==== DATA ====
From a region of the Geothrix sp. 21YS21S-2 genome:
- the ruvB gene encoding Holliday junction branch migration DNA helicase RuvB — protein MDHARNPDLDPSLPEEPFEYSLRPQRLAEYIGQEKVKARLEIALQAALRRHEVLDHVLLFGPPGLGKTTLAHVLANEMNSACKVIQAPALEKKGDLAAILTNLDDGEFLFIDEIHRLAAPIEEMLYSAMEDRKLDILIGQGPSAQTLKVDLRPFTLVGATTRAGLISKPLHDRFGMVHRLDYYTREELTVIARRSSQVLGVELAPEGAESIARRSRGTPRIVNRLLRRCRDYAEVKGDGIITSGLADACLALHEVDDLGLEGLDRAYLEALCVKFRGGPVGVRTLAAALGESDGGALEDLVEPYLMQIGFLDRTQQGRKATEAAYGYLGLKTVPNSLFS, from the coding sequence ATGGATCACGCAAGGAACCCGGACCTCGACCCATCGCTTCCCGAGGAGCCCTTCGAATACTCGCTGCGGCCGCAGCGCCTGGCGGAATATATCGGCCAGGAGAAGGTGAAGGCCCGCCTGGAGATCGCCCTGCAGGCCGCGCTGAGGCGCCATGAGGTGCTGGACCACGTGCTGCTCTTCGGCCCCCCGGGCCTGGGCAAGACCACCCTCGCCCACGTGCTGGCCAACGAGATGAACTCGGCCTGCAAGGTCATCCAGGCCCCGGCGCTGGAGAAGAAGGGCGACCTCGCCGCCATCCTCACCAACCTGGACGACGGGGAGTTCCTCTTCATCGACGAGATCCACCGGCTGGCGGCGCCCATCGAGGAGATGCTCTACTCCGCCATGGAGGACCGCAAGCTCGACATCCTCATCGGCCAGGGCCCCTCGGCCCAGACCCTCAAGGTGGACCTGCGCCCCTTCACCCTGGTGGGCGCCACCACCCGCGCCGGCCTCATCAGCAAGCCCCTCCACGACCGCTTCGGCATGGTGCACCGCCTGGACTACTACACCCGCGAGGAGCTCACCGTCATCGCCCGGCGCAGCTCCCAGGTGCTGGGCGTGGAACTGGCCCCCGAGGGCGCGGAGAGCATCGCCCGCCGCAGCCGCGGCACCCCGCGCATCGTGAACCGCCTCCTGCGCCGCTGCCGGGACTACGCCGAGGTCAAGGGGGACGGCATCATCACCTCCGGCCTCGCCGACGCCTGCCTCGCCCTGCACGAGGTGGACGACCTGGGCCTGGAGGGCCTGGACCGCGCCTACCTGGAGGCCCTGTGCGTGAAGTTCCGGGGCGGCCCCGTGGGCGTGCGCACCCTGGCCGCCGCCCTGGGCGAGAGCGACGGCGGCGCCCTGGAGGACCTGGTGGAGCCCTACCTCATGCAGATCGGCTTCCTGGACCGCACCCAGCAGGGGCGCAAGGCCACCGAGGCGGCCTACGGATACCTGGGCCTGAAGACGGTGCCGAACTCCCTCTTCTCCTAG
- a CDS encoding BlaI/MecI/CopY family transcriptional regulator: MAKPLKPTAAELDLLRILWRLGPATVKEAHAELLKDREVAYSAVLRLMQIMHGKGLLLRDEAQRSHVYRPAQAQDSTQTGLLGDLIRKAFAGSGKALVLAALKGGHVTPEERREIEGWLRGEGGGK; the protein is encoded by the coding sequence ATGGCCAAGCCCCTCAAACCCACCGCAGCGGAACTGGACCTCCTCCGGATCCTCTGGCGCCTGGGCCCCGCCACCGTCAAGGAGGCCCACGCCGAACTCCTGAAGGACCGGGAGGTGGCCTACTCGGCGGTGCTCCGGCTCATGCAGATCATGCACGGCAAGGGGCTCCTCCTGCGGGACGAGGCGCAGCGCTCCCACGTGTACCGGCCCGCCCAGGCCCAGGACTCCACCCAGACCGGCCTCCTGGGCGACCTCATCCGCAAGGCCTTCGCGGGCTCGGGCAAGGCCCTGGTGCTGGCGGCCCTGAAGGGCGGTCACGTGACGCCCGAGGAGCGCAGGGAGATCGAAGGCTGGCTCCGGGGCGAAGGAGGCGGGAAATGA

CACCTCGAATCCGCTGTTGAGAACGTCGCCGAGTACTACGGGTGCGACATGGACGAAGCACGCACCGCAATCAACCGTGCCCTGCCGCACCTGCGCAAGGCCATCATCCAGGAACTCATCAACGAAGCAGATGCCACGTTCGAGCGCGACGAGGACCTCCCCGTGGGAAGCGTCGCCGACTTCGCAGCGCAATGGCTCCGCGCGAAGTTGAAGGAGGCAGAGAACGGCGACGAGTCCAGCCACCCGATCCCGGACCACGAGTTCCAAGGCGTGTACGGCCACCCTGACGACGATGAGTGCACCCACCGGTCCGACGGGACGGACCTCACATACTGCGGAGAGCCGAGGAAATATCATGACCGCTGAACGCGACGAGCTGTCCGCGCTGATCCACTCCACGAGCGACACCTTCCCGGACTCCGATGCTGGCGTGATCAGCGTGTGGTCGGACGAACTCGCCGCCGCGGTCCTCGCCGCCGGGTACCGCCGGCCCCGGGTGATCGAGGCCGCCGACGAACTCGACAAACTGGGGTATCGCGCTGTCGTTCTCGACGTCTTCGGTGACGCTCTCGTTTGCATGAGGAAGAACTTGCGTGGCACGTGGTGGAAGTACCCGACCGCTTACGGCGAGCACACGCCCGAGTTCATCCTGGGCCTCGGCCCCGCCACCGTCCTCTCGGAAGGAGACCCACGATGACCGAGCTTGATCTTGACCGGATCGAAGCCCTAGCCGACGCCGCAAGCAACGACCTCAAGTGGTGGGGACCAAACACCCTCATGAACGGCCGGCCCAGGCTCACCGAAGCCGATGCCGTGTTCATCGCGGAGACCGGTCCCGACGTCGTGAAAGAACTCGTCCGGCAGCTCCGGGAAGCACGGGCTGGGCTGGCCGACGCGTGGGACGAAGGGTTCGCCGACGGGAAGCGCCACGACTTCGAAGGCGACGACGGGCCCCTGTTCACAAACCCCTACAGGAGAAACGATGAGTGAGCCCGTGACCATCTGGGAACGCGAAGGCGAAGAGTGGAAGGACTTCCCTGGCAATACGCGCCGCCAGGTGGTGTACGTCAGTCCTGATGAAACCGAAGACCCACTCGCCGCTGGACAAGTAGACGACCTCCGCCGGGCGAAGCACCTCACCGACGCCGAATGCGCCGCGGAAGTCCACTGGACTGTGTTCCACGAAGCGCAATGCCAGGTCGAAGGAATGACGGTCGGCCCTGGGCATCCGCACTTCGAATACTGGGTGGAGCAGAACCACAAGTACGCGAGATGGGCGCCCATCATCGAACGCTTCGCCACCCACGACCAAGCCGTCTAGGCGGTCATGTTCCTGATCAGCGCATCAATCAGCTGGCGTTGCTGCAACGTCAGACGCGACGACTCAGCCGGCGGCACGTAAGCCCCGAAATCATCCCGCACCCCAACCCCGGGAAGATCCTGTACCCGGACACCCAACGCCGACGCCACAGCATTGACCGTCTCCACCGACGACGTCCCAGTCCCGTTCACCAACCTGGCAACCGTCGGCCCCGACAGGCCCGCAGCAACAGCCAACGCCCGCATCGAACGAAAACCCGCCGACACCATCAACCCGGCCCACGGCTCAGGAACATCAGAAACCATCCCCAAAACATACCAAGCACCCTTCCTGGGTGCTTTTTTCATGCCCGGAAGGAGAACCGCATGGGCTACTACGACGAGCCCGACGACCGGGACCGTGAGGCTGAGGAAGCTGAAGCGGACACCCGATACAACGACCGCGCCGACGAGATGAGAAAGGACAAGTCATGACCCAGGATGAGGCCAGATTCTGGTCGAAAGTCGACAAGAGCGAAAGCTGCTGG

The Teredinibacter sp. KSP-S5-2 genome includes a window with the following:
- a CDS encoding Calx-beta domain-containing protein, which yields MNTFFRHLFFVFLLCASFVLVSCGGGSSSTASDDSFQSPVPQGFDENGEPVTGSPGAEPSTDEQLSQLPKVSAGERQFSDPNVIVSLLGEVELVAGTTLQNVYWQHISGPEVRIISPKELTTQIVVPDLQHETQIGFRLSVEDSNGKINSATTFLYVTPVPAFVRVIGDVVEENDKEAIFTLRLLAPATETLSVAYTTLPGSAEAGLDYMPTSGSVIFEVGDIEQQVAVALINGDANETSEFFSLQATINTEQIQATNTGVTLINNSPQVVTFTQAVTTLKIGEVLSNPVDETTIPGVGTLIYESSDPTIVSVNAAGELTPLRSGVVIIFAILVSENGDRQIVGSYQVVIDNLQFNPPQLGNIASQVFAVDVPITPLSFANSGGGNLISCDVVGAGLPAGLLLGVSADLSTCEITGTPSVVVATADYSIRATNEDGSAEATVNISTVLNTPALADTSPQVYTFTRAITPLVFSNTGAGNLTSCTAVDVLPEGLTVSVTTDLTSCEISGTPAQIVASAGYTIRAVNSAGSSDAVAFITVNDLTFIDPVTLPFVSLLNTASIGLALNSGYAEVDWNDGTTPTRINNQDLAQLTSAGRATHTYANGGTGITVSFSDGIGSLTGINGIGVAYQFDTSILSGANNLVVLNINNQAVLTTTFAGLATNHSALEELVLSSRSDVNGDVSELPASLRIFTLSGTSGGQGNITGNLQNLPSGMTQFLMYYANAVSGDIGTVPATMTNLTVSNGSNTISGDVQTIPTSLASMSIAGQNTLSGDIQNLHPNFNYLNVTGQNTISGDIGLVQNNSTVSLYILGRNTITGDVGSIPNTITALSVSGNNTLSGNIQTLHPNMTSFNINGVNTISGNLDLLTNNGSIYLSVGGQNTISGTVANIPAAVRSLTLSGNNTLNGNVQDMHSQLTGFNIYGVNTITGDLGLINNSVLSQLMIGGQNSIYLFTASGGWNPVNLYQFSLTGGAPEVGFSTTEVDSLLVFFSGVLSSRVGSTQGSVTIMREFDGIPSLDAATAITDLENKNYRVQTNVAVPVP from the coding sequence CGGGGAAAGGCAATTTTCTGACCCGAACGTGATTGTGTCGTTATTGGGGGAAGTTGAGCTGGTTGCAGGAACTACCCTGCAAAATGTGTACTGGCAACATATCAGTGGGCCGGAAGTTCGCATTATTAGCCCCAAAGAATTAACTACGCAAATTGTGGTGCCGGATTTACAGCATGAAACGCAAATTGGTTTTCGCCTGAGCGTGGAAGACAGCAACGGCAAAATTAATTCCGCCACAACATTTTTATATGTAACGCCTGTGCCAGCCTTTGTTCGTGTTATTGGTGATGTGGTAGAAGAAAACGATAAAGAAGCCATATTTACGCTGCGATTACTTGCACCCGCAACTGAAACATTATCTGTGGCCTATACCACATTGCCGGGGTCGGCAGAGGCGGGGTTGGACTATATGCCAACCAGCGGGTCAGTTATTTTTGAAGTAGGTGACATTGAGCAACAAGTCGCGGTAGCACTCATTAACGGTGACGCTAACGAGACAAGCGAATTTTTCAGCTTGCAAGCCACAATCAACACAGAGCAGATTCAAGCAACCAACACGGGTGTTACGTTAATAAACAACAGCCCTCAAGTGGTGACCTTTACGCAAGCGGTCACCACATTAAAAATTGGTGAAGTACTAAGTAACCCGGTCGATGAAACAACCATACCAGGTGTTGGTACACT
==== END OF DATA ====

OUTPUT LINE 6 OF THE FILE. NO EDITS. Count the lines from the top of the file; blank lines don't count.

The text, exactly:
- a CDS encoding Calx-beta domain-containing protein, which yields MNTFFRHLFFVFLLCASFVLVSCGGGSSSTASDDSFQSPVPQGFDENGEPVTGSPGAEPSTDEQLSQLPKVSAGERQFSDPNVIVSLLGEVELVAGTTLQNVYWQHISGPEVRIISPKELTTQIVVPDLQHETQIGFRLSVEDSNGKINSATTFLYVTPVPAFVRVIGDVVEENDKEAIFTLRLLAPATETLSVAYTTLPGSAEAGLDYMPTSGSVIFEVGDIEQQVAVALINGDANETSEFFSLQATINTEQIQATNTGVTLINNSPQVVTFTQAVTTLKIGEVLSNPVDETTIPGVGTLIYESSDPTIVSVNAAGELTPLRSGVVIIFAILVSENGDRQIVGSYQVVIDNLQFNPPQLGNIASQVFAVDVPITPLSFANSGGGNLISCDVVGAGLPAGLLLGVSADLSTCEITGTPSVVVATADYSIRATNEDGSAEATVNISTVLNTPALADTSPQVYTFTRAITPLVFSNTGAGNLTSCTAVDVLPEGLTVSVTTDLTSCEISGTPAQIVASAGYTIRAVNSAGSSDAVAFITVNDLTFIDPVTLPFVSLLNTASIGLALNSGYAEVDWNDGTTPTRINNQDLAQLTSAGRATHTYANGGTGITVSFSDGIGSLTGINGIGVAYQFDTSILSGANNLVVLNINNQAVLTTTFAGLATNHSALEELVLSSRSDVNGDVSELPASLRIFTLSGTSGGQGNITGNLQNLPSGMTQFLMYYANAVSGDIGTVPATMTNLTVSNGSNTISGDVQTIPTSLASMSIAGQNTLSGDIQNLHPNFNYLNVTGQNTISGDIGLVQNNSTVSLYILGRNTITGDVGSIPNTITALSVSGNNTLSGNIQTLHPNMTSFNINGVNTISGNLDLLTNNGSIYLSVGGQNTISGTVANIPAAVRSLTLSGNNTLNGNVQDMHSQLTGFNIYGVNTITGDLGLINNSVLSQLMIGGQNSIYLFTASGGWNPVNLYQFSLTGGAPEVGFSTTEVDSLLVFFSGVLSSRVGSTQGSVTIMREFDGIPSLDAATAITDLENKNYRVQTNVAVPVP from the coding sequence CGGGGAAAGGCAATTTTCTGACCCGAACGTGATTGTGTCGTTATTGGGGGAAGTTGAGCTGGTTGCAGGAACTACCCTGCAAAATGTGTACTGGCAACATATCAGTGGGCCGGAAGTTCGCATTATTAGCCCCAAAGAATTAACTACGCAAATTGTGGTGCCGGATTTACAGCATGAAACGCAAATTGGTTTTCGCCTGAGCGTGGAAGACAGCAACGGCAAAATTAATTCCGCCACAACATTTTTATATGTAACGCCTGTGCCAGCCTTTGTTCGTGTTATTGGTGATGTGGTAGAAGAAAACGATAAAGAAGCCATATTTACGCTGCGATTACTTGCACCCGCAACTGAAACATTATCTGTGGCCTATACCACATTGCCGGGGTCGGCAGAGGCGGGGTTGGACTATATGCCAACCAGCGGGTCAGTTATTTTTGAAGTAGGTGACATTGAGCAACAAGTCGCGGTAGCACTCATTAACGGTGACGCTAACGAGACAAGCGAATTTTTCAGCTTGCAAGCCACAATCAACACAGAGCAGATTCAAGCAACCAACACGGGTGTTACGTTAATAAACAACAGCCCTCAAGTGGTGACCTTTACGCAAGCGGTCACCACATTAAAAATTGGTGAAGTACTAAGTAACCCGGTCGATGAAACAACCATACCAGGTGTTGGTACACT